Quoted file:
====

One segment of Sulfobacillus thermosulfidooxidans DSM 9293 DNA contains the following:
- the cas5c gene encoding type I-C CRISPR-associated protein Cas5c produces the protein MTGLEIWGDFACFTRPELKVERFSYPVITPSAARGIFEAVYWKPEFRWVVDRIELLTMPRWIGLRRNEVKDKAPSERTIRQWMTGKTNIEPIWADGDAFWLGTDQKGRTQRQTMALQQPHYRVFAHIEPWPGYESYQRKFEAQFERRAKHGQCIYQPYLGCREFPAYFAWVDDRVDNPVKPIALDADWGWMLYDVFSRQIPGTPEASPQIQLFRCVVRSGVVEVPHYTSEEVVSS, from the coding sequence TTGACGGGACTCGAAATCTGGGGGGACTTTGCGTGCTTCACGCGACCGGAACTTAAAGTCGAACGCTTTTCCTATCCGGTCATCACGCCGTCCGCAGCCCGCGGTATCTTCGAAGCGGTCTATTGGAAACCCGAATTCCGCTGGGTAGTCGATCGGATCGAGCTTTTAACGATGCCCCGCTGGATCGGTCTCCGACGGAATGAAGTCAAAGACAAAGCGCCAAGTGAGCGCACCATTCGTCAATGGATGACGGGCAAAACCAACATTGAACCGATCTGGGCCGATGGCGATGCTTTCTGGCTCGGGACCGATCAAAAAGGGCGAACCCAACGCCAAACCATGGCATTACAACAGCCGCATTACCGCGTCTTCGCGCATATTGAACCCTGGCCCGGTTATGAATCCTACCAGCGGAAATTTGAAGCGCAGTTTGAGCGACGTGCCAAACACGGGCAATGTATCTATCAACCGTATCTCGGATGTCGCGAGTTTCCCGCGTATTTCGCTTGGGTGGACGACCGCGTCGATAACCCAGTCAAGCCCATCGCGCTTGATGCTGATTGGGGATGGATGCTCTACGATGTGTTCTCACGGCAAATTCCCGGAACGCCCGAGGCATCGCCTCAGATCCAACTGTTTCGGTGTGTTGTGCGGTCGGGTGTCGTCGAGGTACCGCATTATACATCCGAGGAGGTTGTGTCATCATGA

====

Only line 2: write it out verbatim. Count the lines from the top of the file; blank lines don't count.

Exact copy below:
- the cas5c gene encoding type I-C CRISPR-associated protein Cas5c produces the protein MTGLEIWGDFACFTRPELKVERFSYPVITPSAARGIFEAVYWKPEFRWVVDRIELLTMPRWIGLRRNEVKDKAPSERTIRQWMTGKTNIEPIWADGDAFWLGTDQKGRTQRQTMALQQPHYRVFAHIEPWPGYESYQRKFEAQFERRAKHGQCIYQPYLGCREFPAYFAWVDDRVDNPVKPIALDADWGWMLYDVFSRQIPGTPEASPQIQLFRCVVRSGVVEVPHYTSEEVVSS, from the coding sequence TTGACGGGACTCGAAATCTGGGGGGACTTTGCGTGCTTCACGCGACCGGAACTTAAAGTCGAACGCTTTTCCTATCCGGTCATCACGCCGTCCGCAGCCCGCGGTATCTTCGAAGCGGTCTATTGGAAACCCGAATTCCGCTGGGTAGTCGATCGGATCGAGCTTTTAACGATGCCCCGCTGGATCGGTCTCCGACGGAATGAAGTCAAAGACAAAGCGCCAAGTGAGCGCACCATTCGTCAATGGATGACGGGCAAAACCAACATTGAACCGATCTGGGCCGATGGCGATGCTTTCTGGCTCGGGACCGATCAAAAAGGGCGAACCCAACGCCAAACCATGGCATTACAACAGCCGCATTACCGCGTCTTCGCGCATATTGAACCCTGGCCCGGTTATGAATCCTACCAGCGGAAATTTGAAGCGCAGTTTGAGCGACGTGCCAAACACGGGCAATGTATCTATCAACCGTATCTCGGATGTCGCGAGTTTCCCGCGTATTTCGCTTGGGTGGACGACCGCGTCGATAACCCAGTCAAGCCCATCGCGCTTGATGCTGATTGGGGATGGATGCTCTACGATGTGTTCTCACGGCAAATTCCCGGAACGCCCGAGGCATCGCCTCAGATCCAACTGTTTCGGTGTGTTGTGCGGTCGGGTGTCGTCGAGGTACCGCATTATACATCCGAGGAGGTTGTGTCATCATGA